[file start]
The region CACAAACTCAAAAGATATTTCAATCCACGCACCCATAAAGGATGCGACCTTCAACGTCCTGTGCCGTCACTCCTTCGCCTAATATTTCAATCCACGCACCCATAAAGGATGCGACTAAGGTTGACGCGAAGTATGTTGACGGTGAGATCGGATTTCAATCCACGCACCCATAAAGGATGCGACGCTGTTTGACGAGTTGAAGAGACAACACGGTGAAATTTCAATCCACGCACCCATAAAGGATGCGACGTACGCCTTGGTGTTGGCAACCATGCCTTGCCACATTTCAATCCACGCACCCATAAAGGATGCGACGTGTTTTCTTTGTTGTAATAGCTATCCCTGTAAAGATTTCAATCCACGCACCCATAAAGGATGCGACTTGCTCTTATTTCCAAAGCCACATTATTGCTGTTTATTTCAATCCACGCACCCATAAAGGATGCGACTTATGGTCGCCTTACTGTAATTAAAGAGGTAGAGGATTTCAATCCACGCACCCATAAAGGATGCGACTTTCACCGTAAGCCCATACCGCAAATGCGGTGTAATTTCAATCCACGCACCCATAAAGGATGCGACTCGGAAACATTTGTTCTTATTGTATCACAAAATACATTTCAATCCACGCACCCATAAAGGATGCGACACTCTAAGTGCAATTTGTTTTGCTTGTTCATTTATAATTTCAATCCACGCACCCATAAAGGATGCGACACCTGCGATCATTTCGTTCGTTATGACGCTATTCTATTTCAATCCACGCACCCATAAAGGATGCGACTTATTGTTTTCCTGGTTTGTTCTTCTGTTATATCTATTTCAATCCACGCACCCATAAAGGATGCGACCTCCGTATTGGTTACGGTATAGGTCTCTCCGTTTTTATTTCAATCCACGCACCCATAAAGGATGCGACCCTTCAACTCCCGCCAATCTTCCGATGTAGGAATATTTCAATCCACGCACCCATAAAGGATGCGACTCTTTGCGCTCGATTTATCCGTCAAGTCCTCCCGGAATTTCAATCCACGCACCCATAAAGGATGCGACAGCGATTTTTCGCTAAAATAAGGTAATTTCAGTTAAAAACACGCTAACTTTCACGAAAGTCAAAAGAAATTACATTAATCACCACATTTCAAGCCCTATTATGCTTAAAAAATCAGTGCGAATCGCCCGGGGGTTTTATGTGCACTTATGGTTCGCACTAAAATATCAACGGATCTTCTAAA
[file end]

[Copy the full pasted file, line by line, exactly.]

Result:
The region CACAAACTCAAAAGATATTTCAATCCACGCACCCATAAAGGATGCGACCTTCAACGTCCTGTGCCGTCACTCCTTCGCCTAATATTTCAATCCACGCACCCATAAAGGATGCGACTAAGGTTGACGCGAAGTATGTTGACGGTGAGATCGGATTTCAATCCACGCACCCATAAAGGATGCGACGCTGTTTGACGAGTTGAAGAGACAACACGGTGAAATTTCAATCCACGCACCCATAAAGGATGCGACGTACGCCTTGGTGTTGGCAACCATGCCTTGCCACATTTCAATCCACGCACCCATAAAGGATGCGACGTGTTTTCTTTGTTGTAATAGCTATCCCTGTAAAGATTTCAATCCACGCACCCATAAAGGATGCGACTTGCTCTTATTTCCAAAGCCACATTATTGCTGTTTATTTCAATCCACGCACCCATAAAGGATGCGACTTATGGTCGCCTTACTGTAATTAAAGAGGTAGAGGATTTCAATCCACGCACCCATAAAGGATGCGACTTTCACCGTAAGCCCATACCGCAAATGCGGTGTAATTTCAATCCACGCACCCATAAAGGATGCGACTCGGAAACATTTGTTCTTATTGTATCACAAAATACATTTCAATCCACGCACCCATAAAGGATGCGACACTCTAAGTGCAATTTGTTTTGCTTGTTCATTTATAATTTCAATCCACGCACCCATAAAGGATGCGACACCTGCGATCATTTCGTTCGTTATGACGCTATTCTATTTCAATCCACGCACCCATAAAGGATGCGACTTATTGTTTTCCTGGTTTGTTCTTCTGTTATATCTATTTCAATCCACGCACCCATAAAGGATGCGACCTCCGTATTGGTTACGGTATAGGTCTCTCCGTTTTTATTTCAATCCACGCACCCATAAAGGATGCGACCCTTCAACTCCCGCCAATCTTCCGATGTAGGAATATTTCAATCCACGCACCCATAAAGGATGCGACTCTTTGCGCTCGATTTATCCGTCAAGTCCTCCCGGAATTTCAATCCACGCACCCATAAAGGATGCGACAGCGATTTTTCGCTAAAATAAGGTAATTTCAGTTAAAAACACGCTAACTTTCACGAAAGTCAAAAGAAATTACATTAATCACCACATTTCAAGCCCTATTATGCTTAAAAAATCAGTGCGAATCGCCCGGGGGTTTTATGTGCACTTATGGTTCGCACTAAAATATCAACGGATCTTCTAAA